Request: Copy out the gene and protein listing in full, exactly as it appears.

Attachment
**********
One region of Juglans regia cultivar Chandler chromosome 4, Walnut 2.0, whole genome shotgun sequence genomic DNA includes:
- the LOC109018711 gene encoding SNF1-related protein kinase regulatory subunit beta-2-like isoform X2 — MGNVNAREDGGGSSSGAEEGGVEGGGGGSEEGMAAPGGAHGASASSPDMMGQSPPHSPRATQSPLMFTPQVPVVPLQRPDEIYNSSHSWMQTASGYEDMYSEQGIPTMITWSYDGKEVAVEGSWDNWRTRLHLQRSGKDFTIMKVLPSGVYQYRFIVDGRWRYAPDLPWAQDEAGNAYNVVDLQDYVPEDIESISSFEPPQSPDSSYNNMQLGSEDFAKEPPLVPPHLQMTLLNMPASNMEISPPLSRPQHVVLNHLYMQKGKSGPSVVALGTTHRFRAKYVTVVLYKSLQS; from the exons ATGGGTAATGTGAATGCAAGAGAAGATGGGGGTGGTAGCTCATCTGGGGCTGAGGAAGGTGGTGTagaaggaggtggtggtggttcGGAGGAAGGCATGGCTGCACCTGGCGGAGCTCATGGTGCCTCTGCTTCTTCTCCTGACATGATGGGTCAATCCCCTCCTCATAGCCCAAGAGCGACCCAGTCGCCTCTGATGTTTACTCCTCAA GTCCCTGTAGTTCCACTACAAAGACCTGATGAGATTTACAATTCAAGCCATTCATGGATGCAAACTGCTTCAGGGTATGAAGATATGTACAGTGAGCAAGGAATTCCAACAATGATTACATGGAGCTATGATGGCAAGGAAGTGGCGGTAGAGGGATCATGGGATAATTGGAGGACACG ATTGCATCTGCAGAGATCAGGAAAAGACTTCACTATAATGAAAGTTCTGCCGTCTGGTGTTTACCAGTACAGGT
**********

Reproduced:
One region of Juglans regia cultivar Chandler chromosome 4, Walnut 2.0, whole genome shotgun sequence genomic DNA includes:
- the LOC109018711 gene encoding SNF1-related protein kinase regulatory subunit beta-2-like isoform X2 — MGNVNAREDGGGSSSGAEEGGVEGGGGGSEEGMAAPGGAHGASASSPDMMGQSPPHSPRATQSPLMFTPQVPVVPLQRPDEIYNSSHSWMQTASGYEDMYSEQGIPTMITWSYDGKEVAVEGSWDNWRTRLHLQRSGKDFTIMKVLPSGVYQYRFIVDGRWRYAPDLPWAQDEAGNAYNVVDLQDYVPEDIESISSFEPPQSPDSSYNNMQLGSEDFAKEPPLVPPHLQMTLLNMPASNMEISPPLSRPQHVVLNHLYMQKGKSGPSVVALGTTHRFRAKYVTVVLYKSLQS; from the exons ATGGGTAATGTGAATGCAAGAGAAGATGGGGGTGGTAGCTCATCTGGGGCTGAGGAAGGTGGTGTagaaggaggtggtggtggttcGGAGGAAGGCATGGCTGCACCTGGCGGAGCTCATGGTGCCTCTGCTTCTTCTCCTGACATGATGGGTCAATCCCCTCCTCATAGCCCAAGAGCGACCCAGTCGCCTCTGATGTTTACTCCTCAA GTCCCTGTAGTTCCACTACAAAGACCTGATGAGATTTACAATTCAAGCCATTCATGGATGCAAACTGCTTCAGGGTATGAAGATATGTACAGTGAGCAAGGAATTCCAACAATGATTACATGGAGCTATGATGGCAAGGAAGTGGCGGTAGAGGGATCATGGGATAATTGGAGGACACG ATTGCATCTGCAGAGATCAGGAAAAGACTTCACTATAATGAAAGTTCTGCCGTCTGGTGTTTACCAGTACAGGT